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Generating PowerPoint Reports from Google Analytics

NOTE: demo is now on-line - see end of article for details.

Google Analytics

If you are fortunate enough to have signed up for Google Analytics when it was first released, or to have been invited to join since then, then you probably know what an awesome web tracking solution it is. I was one of the fortunate ones who quickly signed up and I have instrumented a couple of my web sites, including Active Interface.

Google Analytics has top notch analytics and a powerful yet intuitive portal. The main issue you are likely to have is information overload - but that is not a bad problem to have with a free solution. In this article I will discuss my mashup strategy for dealing with this information onslaught.

PowerPoint to the Rescue

What most users want, I have discovered, is a self-contained narrative - and they usually want it in PowerPoint. My clients have converted me to this way of thinking. A PowerPoint report has the advantage that it can easily be shared. Most Windows business users have PowerPoint (for those who don’t, the viewer is a free download from Microsoft). The narrative for the report can be added with bullet slides between charts or with text in the Notes panel. Being a file, such a report is easy to share within an organization. It can be emailed, placed on a file share, or put into a SharePoint repository. The presentation can be formatted to the company’s layout and branding standards. The list of benefits goes on.

My current PowerPoint Automation Toolkit can obtain data from relational databases and from SQL Analysis Services. In keeping with the mashup philosophy, I am going to add another data source interface which gets XML data from Google Analytics. Thankfully, Google provides a REST interface to the analytics reports. And the XML it returns is in a developer-friendly format.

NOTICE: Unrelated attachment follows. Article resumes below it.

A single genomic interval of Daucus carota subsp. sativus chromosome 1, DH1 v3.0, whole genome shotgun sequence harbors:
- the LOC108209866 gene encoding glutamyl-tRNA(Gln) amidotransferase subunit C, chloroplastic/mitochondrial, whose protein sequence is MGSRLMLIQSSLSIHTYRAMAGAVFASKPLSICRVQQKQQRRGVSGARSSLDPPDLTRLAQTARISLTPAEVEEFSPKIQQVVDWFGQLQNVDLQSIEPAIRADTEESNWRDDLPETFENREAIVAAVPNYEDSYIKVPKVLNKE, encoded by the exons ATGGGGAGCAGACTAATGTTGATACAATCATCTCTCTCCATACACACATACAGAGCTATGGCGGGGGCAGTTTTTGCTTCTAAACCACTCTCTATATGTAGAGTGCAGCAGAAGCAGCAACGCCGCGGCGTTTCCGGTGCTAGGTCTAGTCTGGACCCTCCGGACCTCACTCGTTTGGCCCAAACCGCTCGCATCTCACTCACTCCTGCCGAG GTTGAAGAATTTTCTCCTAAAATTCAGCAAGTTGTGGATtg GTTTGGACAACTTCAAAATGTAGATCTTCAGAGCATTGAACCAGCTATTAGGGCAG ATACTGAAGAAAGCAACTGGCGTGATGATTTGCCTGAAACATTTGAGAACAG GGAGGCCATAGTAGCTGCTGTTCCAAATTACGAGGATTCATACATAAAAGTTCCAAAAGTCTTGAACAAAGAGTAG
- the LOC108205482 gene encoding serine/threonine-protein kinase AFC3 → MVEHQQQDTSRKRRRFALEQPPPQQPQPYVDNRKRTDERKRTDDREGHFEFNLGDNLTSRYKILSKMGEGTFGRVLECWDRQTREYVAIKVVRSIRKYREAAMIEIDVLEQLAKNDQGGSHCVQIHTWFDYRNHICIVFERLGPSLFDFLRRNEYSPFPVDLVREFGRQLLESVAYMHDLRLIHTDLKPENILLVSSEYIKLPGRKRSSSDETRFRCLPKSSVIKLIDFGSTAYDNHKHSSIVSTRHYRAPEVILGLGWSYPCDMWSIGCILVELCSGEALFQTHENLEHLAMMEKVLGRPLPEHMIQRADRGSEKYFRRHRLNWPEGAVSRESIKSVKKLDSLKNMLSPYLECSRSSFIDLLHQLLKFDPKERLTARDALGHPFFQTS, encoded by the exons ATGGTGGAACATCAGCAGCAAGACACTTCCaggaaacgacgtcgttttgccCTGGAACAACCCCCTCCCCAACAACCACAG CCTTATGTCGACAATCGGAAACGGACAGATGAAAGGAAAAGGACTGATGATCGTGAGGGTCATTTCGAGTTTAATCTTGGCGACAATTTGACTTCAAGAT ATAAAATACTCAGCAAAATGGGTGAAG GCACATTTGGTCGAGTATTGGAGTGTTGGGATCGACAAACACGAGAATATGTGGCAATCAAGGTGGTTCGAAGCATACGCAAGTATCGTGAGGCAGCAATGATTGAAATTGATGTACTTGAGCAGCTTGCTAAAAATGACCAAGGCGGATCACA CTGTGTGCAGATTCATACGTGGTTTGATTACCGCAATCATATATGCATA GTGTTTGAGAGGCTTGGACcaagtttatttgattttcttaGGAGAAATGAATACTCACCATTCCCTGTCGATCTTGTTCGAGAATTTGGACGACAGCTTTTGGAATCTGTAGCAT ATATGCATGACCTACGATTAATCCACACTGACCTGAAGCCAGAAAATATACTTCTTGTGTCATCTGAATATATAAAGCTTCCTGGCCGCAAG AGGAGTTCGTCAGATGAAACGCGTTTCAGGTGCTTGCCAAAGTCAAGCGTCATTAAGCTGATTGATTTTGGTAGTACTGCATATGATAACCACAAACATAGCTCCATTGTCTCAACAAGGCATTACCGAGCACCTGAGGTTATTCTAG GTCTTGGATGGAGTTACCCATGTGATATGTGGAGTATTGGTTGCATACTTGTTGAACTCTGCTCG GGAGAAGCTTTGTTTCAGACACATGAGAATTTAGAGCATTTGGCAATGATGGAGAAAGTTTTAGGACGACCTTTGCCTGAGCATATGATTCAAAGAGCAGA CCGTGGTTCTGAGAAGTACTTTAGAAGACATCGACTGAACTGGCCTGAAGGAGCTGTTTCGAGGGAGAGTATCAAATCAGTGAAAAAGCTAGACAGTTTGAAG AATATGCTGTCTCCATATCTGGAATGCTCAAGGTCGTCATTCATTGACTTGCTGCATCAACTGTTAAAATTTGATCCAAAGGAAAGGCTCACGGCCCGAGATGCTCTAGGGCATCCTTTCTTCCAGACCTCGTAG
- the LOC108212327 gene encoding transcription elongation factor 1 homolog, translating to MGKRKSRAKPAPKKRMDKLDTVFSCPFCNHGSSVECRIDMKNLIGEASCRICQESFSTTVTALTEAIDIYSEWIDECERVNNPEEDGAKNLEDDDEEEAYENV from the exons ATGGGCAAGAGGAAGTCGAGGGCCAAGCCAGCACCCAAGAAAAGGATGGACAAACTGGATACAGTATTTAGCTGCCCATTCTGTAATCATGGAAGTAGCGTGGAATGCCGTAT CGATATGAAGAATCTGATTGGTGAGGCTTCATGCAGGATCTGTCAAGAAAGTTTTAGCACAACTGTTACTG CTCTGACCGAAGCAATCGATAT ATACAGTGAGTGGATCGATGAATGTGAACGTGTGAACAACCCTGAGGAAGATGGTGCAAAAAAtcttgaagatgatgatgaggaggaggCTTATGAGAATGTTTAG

Architecture Options

There are a few architectural issues which quickly came to mind. First, should I add a new data source type to the PPTATK presentation manifest (the XML file which defines the presentation to be built) or should I switch to a pipeline architecture to decouple data acquisition from presentation generation? A related question is whether to create slide generation templates which directly consume Google’s XML format or if to use my existing intermediate tabular format. The final question which came to me is whether to have the Google REST URL be the format for the presentation manifest. The alternative would be to have a more user friendly set of attribute name-value pairs.

Time for a Pipeline?

Currently there is a single WSH script which a) opens the specified manifest, b) augments the manifest with acquired data, and c) generates the PPT. It is a nice clean solution I believe. But perhaps a more modular solution would be to decouple data acquisition from PPT generation. The manifest would be passed through a series of independent scripts, each one of which would look for data sources it can handle and would get that data and stuff it into the manifest.

The alternative would be to augment the current script with additional procedural code to deal with Google Analytics as a data source. This approach would probably minimize the code and architectural changes to the current PPTGEN solution. Many of the benefits of a pipeline could be obtained by placing code for a given data source type into its own JS file which could be included in the main script.

As I write this, I haven’t come to a conclusion (usually the act of writing out the options makes one of the obvious choice). So on to the other issue.

Analytics URL Shredding

A Google Analytics REST URL has the form

Some of the names are obvious: “bd” - begin date, “ed” - end date. The rest? well I’ll just have to reverse engineer them - at lest as far as is necessary to express they types of queries I want for my reports. A slide element in the manifest could have a query specified with just the Google URL. Or it could be done by having separate XML attributes (with more friendly names) for each of the different parts. For example, I could have: